nawknai

Lives in Australia Australia
Works as a Medical physicist
Joined on Oct 30, 2007

Comments

Total: 347, showing: 61 – 80
« First‹ Previous23456Next ›Last »

I'm a huge fan of bags, and own lots of them. I don't mean camera bags, but all bags. I'm a guy, and I'm not overly trendy otherwise, but I like bag design.

With that declared, I'll say this about "messenger" bags: The flaps are usually a issue for camera bags because they prevent you from reaching your camera quickly. That, and flaps on some bags are too long. If you include a flap, it needs to be shorter.

I understand that a flap is generally regarded as being more weather resistant than simply using a zipper, but I'd personally rather have a zipper anyway. I know people don't like them because plastic zippers feel cheap, while metal zippers may scratch your gear. However, a waterproof zip may work for some people.

Personally, I don't have a camera bag anymore. My X100 sits in its hard-case, and I wear it across the shoulder. Same goes for my X-Pro1, and if I bring another lens, I keep it in whichever man-bag I'm carrying.

EDIT: The Roma has a good accessible opening!

Link | Posted on May 21, 2015 at 12:35 UTC as 25th comment | 3 replies
In reply to:

Dazzer8888: I'd be curious to know: does it say "Leica" on the outside? If so, it would seem to be a bit of a theft magnet. If not, then i might get one for my sony A7! ;)

You can get one for the A7, but the regular Berlin is the same bag, except without the red interior. I guess it doesn't matter whether it's the "Leica Edition" or not. It's really a matter of how much you like red.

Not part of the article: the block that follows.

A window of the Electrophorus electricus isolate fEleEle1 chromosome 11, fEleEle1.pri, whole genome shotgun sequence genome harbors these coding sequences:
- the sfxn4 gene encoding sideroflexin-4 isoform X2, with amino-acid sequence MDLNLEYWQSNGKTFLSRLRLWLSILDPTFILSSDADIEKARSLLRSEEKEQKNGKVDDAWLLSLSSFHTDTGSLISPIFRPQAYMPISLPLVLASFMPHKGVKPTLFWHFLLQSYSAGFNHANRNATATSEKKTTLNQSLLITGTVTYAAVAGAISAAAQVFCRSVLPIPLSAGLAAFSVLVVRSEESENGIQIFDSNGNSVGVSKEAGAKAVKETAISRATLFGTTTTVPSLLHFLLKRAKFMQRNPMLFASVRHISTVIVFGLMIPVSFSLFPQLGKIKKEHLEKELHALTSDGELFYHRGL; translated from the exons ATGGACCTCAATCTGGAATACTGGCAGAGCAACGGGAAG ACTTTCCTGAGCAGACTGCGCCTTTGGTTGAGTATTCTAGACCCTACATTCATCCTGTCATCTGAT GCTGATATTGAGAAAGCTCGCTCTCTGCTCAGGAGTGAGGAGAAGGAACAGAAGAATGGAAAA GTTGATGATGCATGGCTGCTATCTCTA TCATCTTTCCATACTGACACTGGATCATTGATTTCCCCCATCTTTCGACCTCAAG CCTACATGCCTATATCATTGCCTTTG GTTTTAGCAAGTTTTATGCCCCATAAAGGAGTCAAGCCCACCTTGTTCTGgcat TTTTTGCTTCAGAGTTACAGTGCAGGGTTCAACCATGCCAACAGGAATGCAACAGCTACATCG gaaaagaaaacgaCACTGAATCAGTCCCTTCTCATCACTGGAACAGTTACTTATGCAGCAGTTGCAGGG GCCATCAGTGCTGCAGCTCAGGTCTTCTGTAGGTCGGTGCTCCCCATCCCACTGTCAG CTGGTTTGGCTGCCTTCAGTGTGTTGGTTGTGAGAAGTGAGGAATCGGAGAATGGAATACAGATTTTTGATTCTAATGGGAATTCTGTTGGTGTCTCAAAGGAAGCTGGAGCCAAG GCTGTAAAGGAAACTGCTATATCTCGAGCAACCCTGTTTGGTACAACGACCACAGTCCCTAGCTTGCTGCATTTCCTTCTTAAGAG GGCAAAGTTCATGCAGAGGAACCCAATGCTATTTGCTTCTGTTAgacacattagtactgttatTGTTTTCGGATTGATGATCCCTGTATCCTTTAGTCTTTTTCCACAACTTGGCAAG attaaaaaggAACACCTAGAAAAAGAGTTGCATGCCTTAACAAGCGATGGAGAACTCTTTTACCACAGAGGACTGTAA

Enjoy. ;)

Link | Posted on May 21, 2015 at 12:21 UTC
In reply to:

falconeyes: If you switch over to DPR's report about Sony supplying 40% of all sensors now, you'll find the reason for this.

This article mentions that after Sony inked the iPhone6 contract, it is unable to supply enough sensors to other vendors, including HTC, Samsung and others. It was in the news already, folks ...

BTW, it ethically absolutely correct to use multiple sources for a consumer procduct for anything but a products core component. So, for a car you can vary windshiled manufacturers but not the engine. And for a smart phone, you can of course vary the camera module supplier. But the same wouldn't apply to a system camera.

I'm just glad that the people who believe this is grounds for a lawsuit aren't actually lawyers, and don't know anything of the law.

Link | Posted on May 9, 2015 at 00:51 UTC
In reply to:

Luke Kaven: Samsung isn't off the hook by saying that their "specifications" are generic enough that both camera modules satisfy it.

The question here is whether reviews, based on the superior camera module, induce false consumer expectations of quality, used as incentive to buy, when the final product may or may not match those expectations. Would the inferior camera module have earned a number 1 rank in the reviews or merely a number 2 or 3?

Keep firmly in mind here: it doesn't matter whether you or I care one way or another. For better or worse, you can expect a thousand lawyers to be suiting up for this one as we type.

They never guaranteed you a particularly manufacturer for the camera, so as long as they didn't rig reviews by ensuring that all reviewers got a Sony, I don't think they'll need their lawyers.

If someone bought an S6 or Edge because of what they thought was definitely a Sony sensor, then that's their own assumption that wasn't quite right.

Link | Posted on May 7, 2015 at 21:17 UTC
In reply to:

Just a Photographer: Its a large marketshare but it is actually less then I had expected it to be.